We signed up for a CSA last year through which we could get pastured, whole chickens. My mom went a little overboard and ordered us eight chickens a month. Eight chickens a month. Now, this isn't unreasonable to meet all the monthly chicken needs of six omnivores. The problem is that I was used to just going to the grocery store and buying six individual chicken breasts for dinner. Now if I wanted six breasts, I had to defrost and cut up three whole chickens. And then I had to use six legs, six thighs, six wings and not let the rest of the carcass go to waste. That bird, after all, was a happy free-range bird. She had a job eating bugs and scratching through manure, helping to both prevent parasites and fertilize the soil. She was a successful career chicken, an important member of the farm community. A chicken with a dream. I can't let a chicken with a dream die in vain!

But habits are hard to break, and needless to say, I still went to the grocery store and bought chicken breasts. This led to some serious pastured chicken back-up in my freezer.

I'm a little wiser now, having learned how to plan a little better. One way that I'm making things a bit easier is by picking up batches of whole chickens fresh on the farm the day of processing. I can then cut them up and freeze individual pieces, so it's more like going to the grocery store. I think there will be less waste this way, of both chickens and money. Here's hoping!

Even if you just go to the grocery store, you can save a lot of money by buying a whole bird and butchering it yourself. Here's the video that I watched countless times, my laptop on the counter as I stood next to my cooler full of chickens on ice, pushing the spacebar with my elbow to pause every now and then as I followed along. It's by far the best one I've found at explaining where to put the knife and it's pretty clear to see how she does everything in the video. And I think that it's awesome how she gives you homework at the end. I feel like writing and telling her that we cut up ten chickens, so could I have some extra credit? I know, I'm a total over-achiever. ;)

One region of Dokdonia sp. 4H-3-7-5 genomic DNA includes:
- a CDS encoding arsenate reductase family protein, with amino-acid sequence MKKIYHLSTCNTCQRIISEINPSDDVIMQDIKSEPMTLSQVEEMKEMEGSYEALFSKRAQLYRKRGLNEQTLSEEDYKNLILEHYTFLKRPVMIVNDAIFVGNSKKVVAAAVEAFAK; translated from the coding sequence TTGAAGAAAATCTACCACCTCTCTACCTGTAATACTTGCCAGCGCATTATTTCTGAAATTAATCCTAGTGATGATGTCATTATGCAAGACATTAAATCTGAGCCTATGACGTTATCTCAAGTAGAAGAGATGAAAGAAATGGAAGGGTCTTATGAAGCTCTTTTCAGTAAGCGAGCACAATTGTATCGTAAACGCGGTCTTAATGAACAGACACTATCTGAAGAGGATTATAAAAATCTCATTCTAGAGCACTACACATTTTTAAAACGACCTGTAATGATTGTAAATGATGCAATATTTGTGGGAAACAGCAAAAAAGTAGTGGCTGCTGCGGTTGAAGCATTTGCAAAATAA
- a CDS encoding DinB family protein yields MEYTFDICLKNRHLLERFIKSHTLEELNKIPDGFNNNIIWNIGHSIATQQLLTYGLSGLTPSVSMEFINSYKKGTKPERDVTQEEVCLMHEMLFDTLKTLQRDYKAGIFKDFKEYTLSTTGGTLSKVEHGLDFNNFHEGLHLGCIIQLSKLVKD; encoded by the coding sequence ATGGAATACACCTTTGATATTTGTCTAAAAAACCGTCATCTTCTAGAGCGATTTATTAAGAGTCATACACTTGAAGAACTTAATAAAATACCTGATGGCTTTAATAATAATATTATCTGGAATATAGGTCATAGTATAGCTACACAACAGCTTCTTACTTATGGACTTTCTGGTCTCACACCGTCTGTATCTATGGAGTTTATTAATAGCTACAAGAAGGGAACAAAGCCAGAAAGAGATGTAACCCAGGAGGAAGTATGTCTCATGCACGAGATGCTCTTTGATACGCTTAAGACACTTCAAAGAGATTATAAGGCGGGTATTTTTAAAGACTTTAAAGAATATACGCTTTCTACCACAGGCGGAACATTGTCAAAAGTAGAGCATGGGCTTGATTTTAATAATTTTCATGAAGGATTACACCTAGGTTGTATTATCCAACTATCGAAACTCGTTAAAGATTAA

I hope you're having a great week!

Thursday, January 12, 2012

Pine Cone Bird Feeder Craft

Do you remember making bird feeders with pine cone and peanut butter when you were a child? I remember making them in kindergarten. I thought of this as an easy craft when we were desperate for something to do one afternoon while Pumpkin napped. The girls were wild and I had to get them out of the house so they wouldn't wake up their brother. It soon became one of the best afternoons we've spent together in a while. Being outdoors and exploring has a way of doing that to you: taking ordinary moments and making them extraordinary. The bird feeders were a big hit with Darling and Doodlebug, and ended up being free for us to make because I already had all the items on hand. Pine trees are so prolific here that they might as well be our state weed. Seriously, they are everywhere.

We started by exploring the vacant lot next door for pine cones. This ended up being 45 minutes of running, jumping, and general merry making. It was wonderful!

They gathered up tons of pine cones, and we made kind of a counting game out of it. See? You can squeeze some school in just about anywhere. We made quite a pile:

Then we had to separate the worthy pine cones from the unworthy:

Now for the messy part: the peanut butter! I found an unopened jar of Jiff peanut butter in the pantry that my mom bought an untold number of months (or possibly, years) ago. It has never been opened because I am a peanut butter snob and am particularly picky about peanut butters (and I'm comfortable okay with that label), so what better way to use it up than for crafting? I opened the jar, gave each girl a spoon, and let them go to town. It was a job which they took very seriously: